Mr. O'Connell

came to the House strongly determined to support the principle of the resolution, but he hailed with great satisfaction the proceedings of that night. From that day party triumph ought to cease, and be buried in total oblivion; and he declared solemnly, that if he thought the words "Orange Lodges" could be construed into any thing like a party triumph, rather than a mere distinctive appellation, after the speeches of the right hon. Baronet (the Member for Tamworth), and the hon. and gallant Colonel (the Member for Sligo), he could not possibly consent to fix such a stigma upon that body. He thought the introduction of the words "Orange Lodges" was necessary for the intelligibility of the resolution, and if hon. Gentlemen opposite thought there was any other body in Ireland a specification of which would render the resolution less invidious, he for one was ready to consent to it. But what course did the hon. Gentlemen pursue in 1829, in passing a temporary Act of Parliament making the Catholic Association perpetually illegal? It was done so as to put an end to it, and no man felt personally affected by that political exclusion. Its object was fulfilled. For his (Mr. O'Connell's) part, he sincerely hoped, from the candid and manly avowal of the gallant Member for Sligo, that the Orange Lodges would see the propriety of dissolving voluntarily, though from what fell from the gallant Colonel opposite (Colonel Verner), who seemed to say (and if he misunderstood him he should be glad to be set right), that he for one would not abandon the institution, he had no strong expectation of the fact. The gallant Member certainly possessed considerable influence with that body, and if he chose to lake that part and continue the Lodges, and that any future Administration received an address from an Orange Lodge—and there were Administrations who did receive addresses from Orangemen—then the resolutions of the noble Lord would stand recorded on the books of that House condemning the Act. That was one advantage in retaining the words in the resolution. The resolution was not a triumph to any party; there could be no triumph, after what had passed that night. The Orangemen had given an honourable proof of their conciliatory spirit, and he was sure, that their genuine loyalty, of which they were so proud, would be a shield and a safeguard to protect them from any imputation. He was sure not the slightest censure could attach to them. The words were not an imputation, but merely a specification. There was no possible disgrace or disapprobation, he repeated, to be inferred from them. The former resolutions of his Friend, the Member for Middlesex, were certainly calculated to affix a stigma and a censure, and for this reason, after what had occurred that night, he would not support them. The conduct of the noble Lord was highly temperate and creditable, and deserved the approbation of the House, and if there were a division he would, undoubtedly, vote for the noble Lord's amendment.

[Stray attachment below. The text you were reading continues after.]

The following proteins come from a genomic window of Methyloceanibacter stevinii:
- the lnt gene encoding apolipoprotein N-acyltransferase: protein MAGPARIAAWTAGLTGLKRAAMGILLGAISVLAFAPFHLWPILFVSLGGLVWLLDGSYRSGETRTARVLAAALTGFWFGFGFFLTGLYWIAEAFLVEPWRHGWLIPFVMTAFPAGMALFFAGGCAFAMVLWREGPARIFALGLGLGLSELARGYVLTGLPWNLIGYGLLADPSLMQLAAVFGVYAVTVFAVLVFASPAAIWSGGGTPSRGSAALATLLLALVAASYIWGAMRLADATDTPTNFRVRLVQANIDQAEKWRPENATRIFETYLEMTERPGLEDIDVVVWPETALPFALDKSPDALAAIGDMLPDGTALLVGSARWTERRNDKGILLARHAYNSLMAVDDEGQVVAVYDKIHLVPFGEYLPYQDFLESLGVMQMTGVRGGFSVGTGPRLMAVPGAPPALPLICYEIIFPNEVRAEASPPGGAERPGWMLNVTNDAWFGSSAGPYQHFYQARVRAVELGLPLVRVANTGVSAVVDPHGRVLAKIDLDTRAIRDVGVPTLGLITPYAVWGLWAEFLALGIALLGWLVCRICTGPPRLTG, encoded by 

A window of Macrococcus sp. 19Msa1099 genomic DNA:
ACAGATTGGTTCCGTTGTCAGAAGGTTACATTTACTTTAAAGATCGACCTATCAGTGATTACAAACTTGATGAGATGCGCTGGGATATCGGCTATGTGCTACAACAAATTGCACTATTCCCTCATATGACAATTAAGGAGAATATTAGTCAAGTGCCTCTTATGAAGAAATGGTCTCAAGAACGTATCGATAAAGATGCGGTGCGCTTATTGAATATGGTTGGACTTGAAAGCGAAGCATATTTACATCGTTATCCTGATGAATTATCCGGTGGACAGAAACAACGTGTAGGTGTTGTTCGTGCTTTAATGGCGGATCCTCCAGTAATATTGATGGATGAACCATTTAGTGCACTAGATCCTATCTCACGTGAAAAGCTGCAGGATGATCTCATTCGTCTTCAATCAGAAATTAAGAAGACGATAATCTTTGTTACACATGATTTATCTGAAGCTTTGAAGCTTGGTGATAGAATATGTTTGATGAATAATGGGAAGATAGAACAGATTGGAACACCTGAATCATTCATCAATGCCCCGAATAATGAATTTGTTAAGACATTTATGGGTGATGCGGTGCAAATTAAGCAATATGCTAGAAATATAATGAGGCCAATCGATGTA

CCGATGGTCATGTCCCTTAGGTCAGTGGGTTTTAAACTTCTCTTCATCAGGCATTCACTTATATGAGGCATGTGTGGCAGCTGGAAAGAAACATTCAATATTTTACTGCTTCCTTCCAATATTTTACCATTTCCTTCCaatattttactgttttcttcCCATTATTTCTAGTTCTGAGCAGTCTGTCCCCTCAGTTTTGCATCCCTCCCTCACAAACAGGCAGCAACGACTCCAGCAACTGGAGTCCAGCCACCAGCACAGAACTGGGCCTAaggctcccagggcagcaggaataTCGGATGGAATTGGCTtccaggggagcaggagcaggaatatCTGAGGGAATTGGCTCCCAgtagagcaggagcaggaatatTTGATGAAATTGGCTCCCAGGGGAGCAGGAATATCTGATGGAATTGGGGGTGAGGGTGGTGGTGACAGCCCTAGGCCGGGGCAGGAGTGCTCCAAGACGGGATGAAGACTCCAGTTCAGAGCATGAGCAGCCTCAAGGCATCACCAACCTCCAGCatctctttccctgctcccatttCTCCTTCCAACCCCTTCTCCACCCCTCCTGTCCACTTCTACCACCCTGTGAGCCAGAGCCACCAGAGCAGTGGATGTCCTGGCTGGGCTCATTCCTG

Mr. Randal Plunkett

having been himself personally assailed, as well as allusion having been made to a noble relative of his, thought the House ought to hear him. He would just read the extract from the paper alluded to, and then the House would see that he could not have meant to convey the idea hinted at; but he would tell the House what he must have written, and then the House could judge. He must have meant that the Orange Society was the only one comprising persons of all ranks, viz., from the rank nearest to the Throne to the poorest peasant. He should not condescend to defend himself or the Orangemen from a charge of treason. He came down to the House fully prepared with most important documents to prove the existence and character of those combinations against Protestants, which render such an union thereof, if not absolutely necessary, at least desirable; but, in the present disposition of the House, he should not even allude to them. He could only say, that whatever might be the pleasure of his most gracious Majesty, in whatever way signified by his responsible advisers, he would exert his influence, as far as it extended, in the county over which a noble relative of his, who had been alluded to, presides as lieutenant. He did not mean to blame the manner in which that allusion was made, to induce others to obey honestly, sincerely, and promptly, notwithstanding the pain he felt at the present decision. But he must press upon the noble Lord, if he expected them either to have or to exert any influence with their brother Orangemen, to withdraw the offensive expression in his Amendment. The loyalty of the Orangemen was not conditional loyalty, as they should prove, whatever it might cost them.

Mr. Shaw